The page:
A pair of studies recently conducted as part of the Human Vaccines Project are giving new insight into the human immune system and how researchers can develop better vaccines.
At the recent World Vaccine and Immunotherapy Congress, scientists from the Human Vaccines Project presented 2 new studies that offer new insights into the human immune system and how researchers can develop new and better vaccines.
The Human Vaccines Project formed in 2014 as a coordinated effort between universities, companies, and nonprofits to accelerate the development of vaccines and immunotherapies against major global infectious diseases and cancers by decoding the human immune system. Researchers from 2 of the Project’s clinical studies recently presented high-level outcomes of their research at the conference.
Each of the studies aimed to improve understanding of how the components and mechanisms of the human immune system work to prevent and control disease. The first program, called the Human Immunome Program, was led by Vanderbilt University Medical Center's Vaccine Center director James E. Crowe, Jr., MD. His team sequenced millions of recombined and expressed B and T cell genes from cord blood samples and healthy adults to identify common elements of the human immune system not previously discovered. Their goal was to find immune system components shared by all and apply their findings toward new and better vaccines.
"We are studying the immune systems of healthy individuals to identify common elements, which could be important for facilitating new and improved vaccines," explained Dr. Crowe in a recent press release. "We also plan to expand these studies to complete the catalog across different demographics and geographies and compare healthy subjects with individuals with immune-mediated diseases such as multiple sclerosis, cancer and Alzheimer's, which could also reveal novel diagnostic markers."
Findings from the second study were presented by Manish Sadarangani, MD, PhD, director of the Vaccine Evaluation Center of the University of British Columbia and BC Children's Hospital Research Institute, and Richard Scheuermann, PhD, director of the J. Craig Venter Institute in La Jolla, California. In conjunction with the Rules of Immunogenicity Program—aimed at revealing the rules that the human immune system follows to prevent and control disease—the study examined why some individuals respond well to a single dose of Hepatitis B vaccine, while others require as many as 3 doses to generate protective immunity. The researchers differentiated between 3 responders and 3 non-responders by analyzing the activation of marker genes in subsets of innate immune cells, and predicted who generated a detectable serum antibody response after just 1 dose of the vaccine.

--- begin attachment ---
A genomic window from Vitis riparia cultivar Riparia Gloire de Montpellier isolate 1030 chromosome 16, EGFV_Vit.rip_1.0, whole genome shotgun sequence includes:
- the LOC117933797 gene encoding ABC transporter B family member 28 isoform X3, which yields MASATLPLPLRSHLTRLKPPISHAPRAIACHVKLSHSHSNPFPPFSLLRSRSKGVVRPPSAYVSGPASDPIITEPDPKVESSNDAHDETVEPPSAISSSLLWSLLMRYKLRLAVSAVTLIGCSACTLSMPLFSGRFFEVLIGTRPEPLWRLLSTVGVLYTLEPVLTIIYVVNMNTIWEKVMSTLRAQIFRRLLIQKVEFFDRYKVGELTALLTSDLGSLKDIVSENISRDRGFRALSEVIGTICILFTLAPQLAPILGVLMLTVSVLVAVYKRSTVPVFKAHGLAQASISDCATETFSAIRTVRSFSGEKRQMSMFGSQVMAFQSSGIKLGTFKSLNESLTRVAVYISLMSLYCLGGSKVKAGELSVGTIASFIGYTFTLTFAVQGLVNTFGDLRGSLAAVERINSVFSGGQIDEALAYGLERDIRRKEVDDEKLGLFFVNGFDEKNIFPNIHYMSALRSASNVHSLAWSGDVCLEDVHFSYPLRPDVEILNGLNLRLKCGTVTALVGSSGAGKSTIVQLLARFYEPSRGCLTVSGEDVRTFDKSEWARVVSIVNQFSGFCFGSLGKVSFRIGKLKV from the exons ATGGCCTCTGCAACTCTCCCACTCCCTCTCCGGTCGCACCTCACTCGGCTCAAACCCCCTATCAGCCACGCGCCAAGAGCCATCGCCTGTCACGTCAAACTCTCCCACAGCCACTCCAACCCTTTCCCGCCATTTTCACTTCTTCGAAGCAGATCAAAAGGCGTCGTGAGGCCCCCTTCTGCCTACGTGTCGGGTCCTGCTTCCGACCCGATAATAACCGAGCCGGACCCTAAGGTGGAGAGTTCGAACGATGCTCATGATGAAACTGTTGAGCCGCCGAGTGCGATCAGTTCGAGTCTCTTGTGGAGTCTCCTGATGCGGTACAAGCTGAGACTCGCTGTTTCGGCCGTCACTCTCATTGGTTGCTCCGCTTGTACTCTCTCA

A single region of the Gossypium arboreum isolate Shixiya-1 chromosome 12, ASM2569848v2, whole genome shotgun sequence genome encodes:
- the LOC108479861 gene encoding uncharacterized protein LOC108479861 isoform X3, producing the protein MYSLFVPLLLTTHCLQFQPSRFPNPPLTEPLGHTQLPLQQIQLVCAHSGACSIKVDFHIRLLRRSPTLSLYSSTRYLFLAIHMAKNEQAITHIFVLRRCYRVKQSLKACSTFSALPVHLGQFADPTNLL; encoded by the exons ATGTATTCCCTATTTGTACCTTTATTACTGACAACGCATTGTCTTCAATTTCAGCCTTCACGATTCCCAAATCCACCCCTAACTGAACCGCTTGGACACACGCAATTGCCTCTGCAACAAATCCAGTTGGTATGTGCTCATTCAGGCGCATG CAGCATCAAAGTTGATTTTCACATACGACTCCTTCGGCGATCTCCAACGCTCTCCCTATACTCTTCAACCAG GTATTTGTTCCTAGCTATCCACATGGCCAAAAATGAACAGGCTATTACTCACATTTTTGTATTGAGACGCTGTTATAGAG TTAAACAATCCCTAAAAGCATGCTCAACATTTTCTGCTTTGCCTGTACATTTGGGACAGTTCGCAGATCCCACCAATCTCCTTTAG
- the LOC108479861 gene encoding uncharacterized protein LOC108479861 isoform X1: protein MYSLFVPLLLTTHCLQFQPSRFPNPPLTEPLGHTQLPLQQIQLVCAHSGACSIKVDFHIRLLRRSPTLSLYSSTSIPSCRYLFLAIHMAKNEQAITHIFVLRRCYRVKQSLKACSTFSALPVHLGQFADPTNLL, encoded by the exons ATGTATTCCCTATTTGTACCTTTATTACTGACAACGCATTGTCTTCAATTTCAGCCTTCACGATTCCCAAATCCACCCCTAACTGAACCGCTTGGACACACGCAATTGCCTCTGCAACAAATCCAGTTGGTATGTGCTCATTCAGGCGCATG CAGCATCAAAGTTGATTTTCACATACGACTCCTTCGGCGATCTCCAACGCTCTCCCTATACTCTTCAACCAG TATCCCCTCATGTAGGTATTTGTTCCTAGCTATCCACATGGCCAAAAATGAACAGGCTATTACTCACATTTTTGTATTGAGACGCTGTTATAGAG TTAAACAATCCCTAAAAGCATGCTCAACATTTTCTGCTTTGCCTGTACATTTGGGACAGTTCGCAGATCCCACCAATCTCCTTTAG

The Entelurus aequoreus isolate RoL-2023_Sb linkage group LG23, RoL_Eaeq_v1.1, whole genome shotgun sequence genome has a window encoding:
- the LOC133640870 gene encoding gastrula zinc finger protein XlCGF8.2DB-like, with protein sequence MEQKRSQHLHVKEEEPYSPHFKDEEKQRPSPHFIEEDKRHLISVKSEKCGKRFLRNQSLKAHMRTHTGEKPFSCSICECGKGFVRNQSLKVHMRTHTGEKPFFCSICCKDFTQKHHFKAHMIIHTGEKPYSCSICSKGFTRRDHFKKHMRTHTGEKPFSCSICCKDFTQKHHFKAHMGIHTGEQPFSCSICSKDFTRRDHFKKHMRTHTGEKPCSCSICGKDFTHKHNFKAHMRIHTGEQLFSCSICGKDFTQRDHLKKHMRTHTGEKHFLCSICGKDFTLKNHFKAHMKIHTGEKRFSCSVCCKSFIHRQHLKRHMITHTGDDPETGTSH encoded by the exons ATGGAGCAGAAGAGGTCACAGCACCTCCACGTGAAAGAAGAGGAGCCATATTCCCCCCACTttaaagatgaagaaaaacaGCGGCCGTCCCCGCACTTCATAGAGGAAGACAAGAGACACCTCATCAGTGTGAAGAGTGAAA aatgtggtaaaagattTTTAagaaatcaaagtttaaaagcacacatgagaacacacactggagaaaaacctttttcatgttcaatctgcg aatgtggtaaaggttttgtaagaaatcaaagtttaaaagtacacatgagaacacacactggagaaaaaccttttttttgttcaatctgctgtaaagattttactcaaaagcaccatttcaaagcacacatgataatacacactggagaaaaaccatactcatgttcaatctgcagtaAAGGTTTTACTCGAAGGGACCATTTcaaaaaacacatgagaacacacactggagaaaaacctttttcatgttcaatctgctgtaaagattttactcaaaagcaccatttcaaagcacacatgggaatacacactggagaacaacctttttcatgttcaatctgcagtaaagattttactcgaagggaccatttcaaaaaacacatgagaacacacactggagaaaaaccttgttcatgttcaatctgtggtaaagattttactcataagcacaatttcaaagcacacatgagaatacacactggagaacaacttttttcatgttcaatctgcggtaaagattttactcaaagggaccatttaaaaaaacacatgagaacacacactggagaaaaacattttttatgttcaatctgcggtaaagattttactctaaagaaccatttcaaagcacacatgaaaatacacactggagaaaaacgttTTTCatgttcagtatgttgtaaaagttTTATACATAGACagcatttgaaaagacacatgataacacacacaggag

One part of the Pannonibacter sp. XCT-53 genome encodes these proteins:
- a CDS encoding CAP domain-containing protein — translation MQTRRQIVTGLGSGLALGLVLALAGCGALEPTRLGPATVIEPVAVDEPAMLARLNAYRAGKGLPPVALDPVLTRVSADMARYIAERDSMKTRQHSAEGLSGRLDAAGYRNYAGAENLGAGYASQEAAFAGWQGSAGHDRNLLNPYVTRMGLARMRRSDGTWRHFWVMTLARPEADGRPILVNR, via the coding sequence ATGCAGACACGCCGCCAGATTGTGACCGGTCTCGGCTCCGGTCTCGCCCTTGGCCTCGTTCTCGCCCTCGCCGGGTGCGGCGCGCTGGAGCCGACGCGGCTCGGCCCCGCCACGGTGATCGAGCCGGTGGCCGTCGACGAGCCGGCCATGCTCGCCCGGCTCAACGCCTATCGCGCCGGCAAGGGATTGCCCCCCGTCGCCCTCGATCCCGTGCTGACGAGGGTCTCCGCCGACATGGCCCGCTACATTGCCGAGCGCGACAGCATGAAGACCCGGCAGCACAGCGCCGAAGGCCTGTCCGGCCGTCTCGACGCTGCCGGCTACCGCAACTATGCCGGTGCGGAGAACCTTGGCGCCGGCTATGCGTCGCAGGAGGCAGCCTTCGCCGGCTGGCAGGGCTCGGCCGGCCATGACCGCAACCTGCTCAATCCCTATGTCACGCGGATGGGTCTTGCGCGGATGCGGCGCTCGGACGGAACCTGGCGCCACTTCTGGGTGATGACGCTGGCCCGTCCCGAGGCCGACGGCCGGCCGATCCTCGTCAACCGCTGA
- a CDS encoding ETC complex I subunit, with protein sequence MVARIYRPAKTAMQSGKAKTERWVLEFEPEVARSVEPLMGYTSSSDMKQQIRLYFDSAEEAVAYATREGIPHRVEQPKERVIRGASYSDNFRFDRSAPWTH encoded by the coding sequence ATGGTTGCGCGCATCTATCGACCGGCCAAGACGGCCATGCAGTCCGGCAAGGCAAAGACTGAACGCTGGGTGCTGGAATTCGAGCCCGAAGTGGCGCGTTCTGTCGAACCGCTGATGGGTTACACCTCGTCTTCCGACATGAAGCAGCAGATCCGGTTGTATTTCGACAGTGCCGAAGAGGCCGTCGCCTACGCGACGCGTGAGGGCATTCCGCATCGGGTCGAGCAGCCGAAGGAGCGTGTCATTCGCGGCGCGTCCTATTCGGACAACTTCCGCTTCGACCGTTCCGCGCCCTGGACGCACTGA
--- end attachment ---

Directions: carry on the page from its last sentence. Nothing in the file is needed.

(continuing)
"These preliminary data points toward strategies to understand why some people respond better to vaccines than others," said Dr. Sadarangani. "We plan to expand this trial to include populations of all ages across all resource settings to provide the most comprehensive analysis of any vaccine ever undertaken."
Since the middle of the 20th century, the development of vaccines has helped to make rare a number of diseases that were once common and often fatal. For example, smallpox, which once caused frequent and deadly outbreaks, has not caused any outbreaks in the United States since 1949 and was declared eradicated by the World Health Assembly in 1980. The immunization schedule recommended today by the Centers for Disease Control and Prevention (CDC) protects against more than a dozen diseases, including polio, measles, diphtheria, pertussis (whooping cough), rubella (German measles), mumps, tetanus, rotavirus, and Haemophilus influenzae type b (Hib). Arguably, the introduction of vaccines has been the greatest catalyst behind the decline of deaths in children in the United States. To this day, the country continues to experience low rates of vaccine-preventable diseases; however, the CDC has stated that incidence of these diseases has not disappeared completely and the declining vaccination rates seen in recent years can impact herd immunity and cause a resurgence of many of these diseases. Indeed, we have already seen a resurgence in mumps and measles across the country in the past several years.
However, vaccines remain one of the strongest tools in the health care arsenal against potentially-deadly diseases and with the emergence of new pathogens such as the Zika virus, the need for continued research into human immunity and the development of new vaccines is imperative.